Circular economy in urban environments: responding to the New Urban Agenda

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The Sustainable Development Goals (SDGs) came into effect on Jan 1, 2016. Guided by 17 goals, 169 targets and over 240 indicators, the intent of the goals is to respond to and support the regeneration of the planet by engaging all people through peace, prosperity, and partnerships. While the SDGs do not explicitly mention circular economy, they are well aligned with the underlying definitions of circular economy, being the regeneration of the planet while optimizing the reuse of resources, increased valorization of waste across all scales from micro, meso and macro; all while recognizing the biophysical limits of the planet while supporting local jobs and economies.

The transition to a circular economy cannot be achieved without alignment between the traditional boundaries of the technical, social, economic, behavioral, educational, regulatory and governance. This alignment needs to occur across individual consumers, manufacturing and business firms, across industrial parks, and broader into precincts, cities, countries and regions, all while recognizing the systemic interconnections between them.

Our urban centers have been subjected to more changes than usual due to the pandemic. More people have worked from home and recreational travel was arrested during this period which in turn, impacted attendant emissions. Global supply chains were also affected for various reasons leading to a fall back on the local scale for production and consumption. These changes have called for more agile approaches to live and ways of work and play in urban centers. Hybrid ways of working are now emerging as a result of the pandemic calling for businesses to be more conscious of social repercussions than they have ever been before. The changing nature of our urban environments as a result of the pandemic offers untapped opportunities. These include exploring opportunities of new governance, the increased role of communities, changes in behavior at individual and community levels, regulation and the role of policy, changes in formal and informal education and exploring new business models.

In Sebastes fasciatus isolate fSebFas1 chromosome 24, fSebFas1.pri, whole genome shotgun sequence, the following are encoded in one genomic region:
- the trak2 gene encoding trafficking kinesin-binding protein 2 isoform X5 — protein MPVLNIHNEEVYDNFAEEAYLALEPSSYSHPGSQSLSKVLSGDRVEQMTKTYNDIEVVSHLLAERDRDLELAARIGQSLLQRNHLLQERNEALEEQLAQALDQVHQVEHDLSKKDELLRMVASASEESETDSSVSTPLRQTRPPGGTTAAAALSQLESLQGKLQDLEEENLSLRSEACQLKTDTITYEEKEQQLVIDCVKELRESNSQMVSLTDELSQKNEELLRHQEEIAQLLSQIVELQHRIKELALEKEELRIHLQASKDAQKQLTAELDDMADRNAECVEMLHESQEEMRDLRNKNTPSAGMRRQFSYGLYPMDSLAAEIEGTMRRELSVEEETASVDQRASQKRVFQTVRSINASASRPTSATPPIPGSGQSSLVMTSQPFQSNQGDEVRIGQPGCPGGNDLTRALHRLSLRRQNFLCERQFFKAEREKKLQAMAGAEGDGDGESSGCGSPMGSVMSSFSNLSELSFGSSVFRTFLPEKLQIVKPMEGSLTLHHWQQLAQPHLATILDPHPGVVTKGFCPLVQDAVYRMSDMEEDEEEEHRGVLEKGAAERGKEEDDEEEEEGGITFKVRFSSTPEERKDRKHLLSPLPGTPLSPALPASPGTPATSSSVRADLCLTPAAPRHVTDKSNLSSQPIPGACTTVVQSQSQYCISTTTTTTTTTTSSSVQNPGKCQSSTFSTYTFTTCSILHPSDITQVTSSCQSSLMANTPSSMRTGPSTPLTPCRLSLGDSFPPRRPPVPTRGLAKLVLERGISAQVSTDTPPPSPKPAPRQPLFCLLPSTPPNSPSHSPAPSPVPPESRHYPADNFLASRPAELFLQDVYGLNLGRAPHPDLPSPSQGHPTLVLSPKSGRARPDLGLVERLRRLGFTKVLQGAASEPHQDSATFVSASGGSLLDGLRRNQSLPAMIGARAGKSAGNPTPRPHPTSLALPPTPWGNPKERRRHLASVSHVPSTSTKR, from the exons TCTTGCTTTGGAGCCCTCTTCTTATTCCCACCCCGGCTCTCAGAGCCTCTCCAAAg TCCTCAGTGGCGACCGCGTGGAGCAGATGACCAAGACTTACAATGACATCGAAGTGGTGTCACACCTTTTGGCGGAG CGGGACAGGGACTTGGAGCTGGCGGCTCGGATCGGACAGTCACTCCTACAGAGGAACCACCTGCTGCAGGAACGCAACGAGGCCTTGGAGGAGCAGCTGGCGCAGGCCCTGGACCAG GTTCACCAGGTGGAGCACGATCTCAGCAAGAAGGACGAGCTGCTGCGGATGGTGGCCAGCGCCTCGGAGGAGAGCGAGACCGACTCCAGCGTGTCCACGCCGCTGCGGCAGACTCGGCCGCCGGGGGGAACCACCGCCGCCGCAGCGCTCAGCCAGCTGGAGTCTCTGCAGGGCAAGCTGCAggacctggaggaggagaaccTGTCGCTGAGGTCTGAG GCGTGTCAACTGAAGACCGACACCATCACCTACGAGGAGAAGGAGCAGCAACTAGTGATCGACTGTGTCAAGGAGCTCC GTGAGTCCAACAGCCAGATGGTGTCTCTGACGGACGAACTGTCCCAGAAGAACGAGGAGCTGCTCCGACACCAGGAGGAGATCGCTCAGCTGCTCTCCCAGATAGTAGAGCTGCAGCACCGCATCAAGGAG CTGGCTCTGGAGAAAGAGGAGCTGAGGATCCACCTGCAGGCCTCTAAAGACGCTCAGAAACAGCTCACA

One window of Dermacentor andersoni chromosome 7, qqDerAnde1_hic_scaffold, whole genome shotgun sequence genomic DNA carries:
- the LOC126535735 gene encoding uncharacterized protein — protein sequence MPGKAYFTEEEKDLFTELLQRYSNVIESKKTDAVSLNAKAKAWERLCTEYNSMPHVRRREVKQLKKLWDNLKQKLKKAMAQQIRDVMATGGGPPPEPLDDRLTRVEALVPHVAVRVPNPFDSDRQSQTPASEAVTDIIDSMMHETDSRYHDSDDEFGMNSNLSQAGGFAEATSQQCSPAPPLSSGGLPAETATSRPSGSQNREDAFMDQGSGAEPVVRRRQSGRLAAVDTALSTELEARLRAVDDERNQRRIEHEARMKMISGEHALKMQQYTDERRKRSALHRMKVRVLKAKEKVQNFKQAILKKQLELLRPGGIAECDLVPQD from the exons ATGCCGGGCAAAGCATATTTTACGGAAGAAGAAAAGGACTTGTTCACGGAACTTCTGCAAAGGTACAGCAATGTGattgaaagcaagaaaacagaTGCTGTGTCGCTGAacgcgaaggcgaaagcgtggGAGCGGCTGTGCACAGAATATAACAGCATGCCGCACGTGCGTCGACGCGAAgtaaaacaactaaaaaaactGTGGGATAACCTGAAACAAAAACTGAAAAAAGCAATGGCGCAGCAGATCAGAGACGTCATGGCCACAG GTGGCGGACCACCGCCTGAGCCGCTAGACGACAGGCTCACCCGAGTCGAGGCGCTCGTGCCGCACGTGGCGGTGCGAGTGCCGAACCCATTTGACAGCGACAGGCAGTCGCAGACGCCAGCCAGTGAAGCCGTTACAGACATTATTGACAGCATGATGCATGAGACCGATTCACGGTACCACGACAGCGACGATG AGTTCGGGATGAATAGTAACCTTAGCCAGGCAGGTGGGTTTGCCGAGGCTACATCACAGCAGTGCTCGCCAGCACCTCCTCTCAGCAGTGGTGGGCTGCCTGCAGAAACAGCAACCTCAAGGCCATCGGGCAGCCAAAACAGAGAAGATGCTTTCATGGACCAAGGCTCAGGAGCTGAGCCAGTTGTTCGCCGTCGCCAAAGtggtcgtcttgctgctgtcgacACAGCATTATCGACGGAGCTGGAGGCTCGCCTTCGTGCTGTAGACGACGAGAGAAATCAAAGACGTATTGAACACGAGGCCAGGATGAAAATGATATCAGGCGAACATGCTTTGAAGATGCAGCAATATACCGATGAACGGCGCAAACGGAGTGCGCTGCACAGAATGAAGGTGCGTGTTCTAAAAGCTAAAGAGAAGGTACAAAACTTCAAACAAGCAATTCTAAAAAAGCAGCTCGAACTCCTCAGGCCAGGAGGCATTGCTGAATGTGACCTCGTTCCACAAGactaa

This special issue will focus on place-based responses to support knowledge on circular solutions across the various spatial and temporal scales. It will seek input from scholars on theory and discourse, while also seeking input from practitioners on their approaches to presenting grounded solutions. Debates across different paradigms for circular solutions are encouraged across various scales, as also how these solutions link to the SDGs.

The topics will include, but are not limited to:

  • Different places: developing and developed countries, Global South, Global North and North-South comparisons, etc.
  • Different spatial and organizational scales – micro, meso and macro
  • Different temporal scales – learning from the past and applying into the future
  • Different paradigms/schools of thought – theoretical discourses
  • Different aspects of systems – discursive, governance, regulatory, technical, behavioral and educational
  • Different SDGs and other objectives
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Circular economy


All articles have undergone npj Urban Sustainability's standard peer review process and have been subject to all of the journal’s standard policies. This includes the journal’s policy on competing interests. The Editors declare no competing interests with the submissions which they have handled through the peer review process. The peer review of any submissions for which the Editors have competing interests is handled by another Editorial Board Member who has no competing interests.

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